“There are endless amounts of applications for this technology; in every aspect of structural, residential, commercial as well as industrial venues,” said Webster. “Our professional alliances with Mechanical and Civil Engineers as well as Architects just help to bolster the level of services that we can provide.”

Wilmington Public Transport Employs Green Technology

Anyone who has ridden a WAVE Transit bus or driven by a bus shelter may have noticed that they have outfitted the shelters with solar panels.  As part of a plan to improve security at bus shelters, WAVE Transit made the decision to add solar-powered lighting to every shelter.  “The easiest way is to go to Progress Energy and have them install a meter,” said Albert Eby, WAVE Transit Director, “but each shelter would have to have a meter.”  This would be more expensive than solar panels in the long run, and Eby said the meters would be also be unsightly and a susceptible to vandalism and theft. As a result, Eby picked solar panels instead. The first shelter to be outfitted was on the UNCW campus, and Eby said that they “were just getting the program together, when someone ran over a shelter” with a car.  Installing solar panels and batteries to power the lighting was a more expensive option initially, but according to Eby’s calculations, it would pay for itself over the life of the shelter.

Eby stressed that solar was just one of the environmentally-friendly initiatives in which WAVE transit is involved.  WAVE Transit is also exploring using biodiesel and converting to hybrid buses.    WAVE Transit had also begun to make plans to replace some percentage of their petroleum diesel in a pilot program until the price spiked.  “Biodiesel was running 3 cents [a gallon] more, but is now 20 cents more.  We are hoping to revisit it when the price comes down” said Eby.

Hybrid buses are another technology that WAVE Transit finds attractive, but it is not yet cost effective to implement.  Hybrid buses work like hybrid cars, with a diesel engine used to generate electricity, electric motors replacing the transmission and a battery to recapture energy during braking.  According to Eby, Chapel Hill has a several hybrids in their fleet, and Charlotte has a couple.   The problem for Wilmington is that a basic hybrid bus costs approximately $525,000 compared to a traditional diesel bus, which costs around $325,000.  Eby said that even with the high price of fuel, hybrid busses are not yet cost-effective without Federal or State grants.   While hybrids increase fuel economy by between 50 and 100%, fuel costs are not high enough to justify the higher initial cost.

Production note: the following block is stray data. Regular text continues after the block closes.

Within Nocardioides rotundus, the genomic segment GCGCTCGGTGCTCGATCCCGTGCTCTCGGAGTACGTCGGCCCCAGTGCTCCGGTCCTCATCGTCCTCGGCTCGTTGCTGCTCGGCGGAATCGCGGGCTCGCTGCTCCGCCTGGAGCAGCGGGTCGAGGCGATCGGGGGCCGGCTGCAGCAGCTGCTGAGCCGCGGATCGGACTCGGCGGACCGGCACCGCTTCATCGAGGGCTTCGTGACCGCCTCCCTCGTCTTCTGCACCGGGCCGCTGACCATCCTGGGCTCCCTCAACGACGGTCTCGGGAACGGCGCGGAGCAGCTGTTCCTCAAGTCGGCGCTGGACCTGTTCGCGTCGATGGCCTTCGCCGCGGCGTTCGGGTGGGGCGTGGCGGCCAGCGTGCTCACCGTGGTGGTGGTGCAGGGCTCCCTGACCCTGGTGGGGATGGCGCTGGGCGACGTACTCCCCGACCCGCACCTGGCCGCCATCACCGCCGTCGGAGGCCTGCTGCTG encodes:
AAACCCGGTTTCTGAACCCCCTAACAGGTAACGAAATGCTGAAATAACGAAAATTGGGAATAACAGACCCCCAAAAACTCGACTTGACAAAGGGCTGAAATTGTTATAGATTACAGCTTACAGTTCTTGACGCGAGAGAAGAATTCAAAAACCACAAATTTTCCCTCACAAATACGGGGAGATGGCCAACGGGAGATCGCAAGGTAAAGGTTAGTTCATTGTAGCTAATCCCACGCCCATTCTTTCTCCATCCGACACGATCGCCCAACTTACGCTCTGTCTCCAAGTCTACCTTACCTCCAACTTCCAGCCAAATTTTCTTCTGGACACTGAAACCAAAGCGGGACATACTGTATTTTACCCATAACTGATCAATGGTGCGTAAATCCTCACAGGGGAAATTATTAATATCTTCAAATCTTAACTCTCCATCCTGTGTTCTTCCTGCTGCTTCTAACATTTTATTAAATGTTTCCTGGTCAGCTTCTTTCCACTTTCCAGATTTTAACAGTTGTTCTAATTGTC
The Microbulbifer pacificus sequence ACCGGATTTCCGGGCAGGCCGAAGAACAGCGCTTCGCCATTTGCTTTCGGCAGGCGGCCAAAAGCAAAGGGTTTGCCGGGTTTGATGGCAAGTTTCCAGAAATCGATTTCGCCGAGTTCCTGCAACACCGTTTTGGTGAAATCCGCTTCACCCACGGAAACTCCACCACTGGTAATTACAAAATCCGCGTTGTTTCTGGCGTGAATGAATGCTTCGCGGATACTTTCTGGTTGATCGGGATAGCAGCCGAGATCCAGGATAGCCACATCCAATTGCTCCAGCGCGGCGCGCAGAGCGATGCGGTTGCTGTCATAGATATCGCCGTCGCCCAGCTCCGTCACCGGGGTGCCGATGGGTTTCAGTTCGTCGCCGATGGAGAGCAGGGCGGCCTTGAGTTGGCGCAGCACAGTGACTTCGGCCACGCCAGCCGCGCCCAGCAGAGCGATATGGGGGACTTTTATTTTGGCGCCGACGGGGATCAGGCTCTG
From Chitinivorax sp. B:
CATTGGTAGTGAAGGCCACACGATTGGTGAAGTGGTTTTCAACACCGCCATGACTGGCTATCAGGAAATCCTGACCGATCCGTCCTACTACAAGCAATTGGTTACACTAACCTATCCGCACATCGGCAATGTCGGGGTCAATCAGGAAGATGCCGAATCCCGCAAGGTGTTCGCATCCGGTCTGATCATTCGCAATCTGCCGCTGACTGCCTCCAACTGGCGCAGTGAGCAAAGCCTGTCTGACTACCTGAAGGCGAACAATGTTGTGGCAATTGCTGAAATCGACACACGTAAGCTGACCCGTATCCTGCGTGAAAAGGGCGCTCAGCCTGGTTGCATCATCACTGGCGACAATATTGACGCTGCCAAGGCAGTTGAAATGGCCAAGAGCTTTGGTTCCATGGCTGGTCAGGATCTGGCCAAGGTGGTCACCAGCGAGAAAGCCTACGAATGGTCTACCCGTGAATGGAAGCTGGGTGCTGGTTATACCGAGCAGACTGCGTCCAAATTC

Wilmington is a “victim of own clean air,” said Eby, because they do not qualify for programs designed to control ozone and other air pollution as Chapel Hill and Charlotte do.  According to the U.S. Department of Transportation, one federal program called Congestion Mitigation Air Quality (CMAQ) provides over $8.6 billion to offset the cost of projects that reduce ozone and other air pollution.  Wilmington does not qualify for this program because it meets the National Ambient Air Quality Standards at present.  “Rapidly growing areas need access to CMAQ so we can implement innovative programs like hybrid busses,” said Eby.   Eby believes that cleaner technology increase the positive environmental aspects and energy savings of public transportation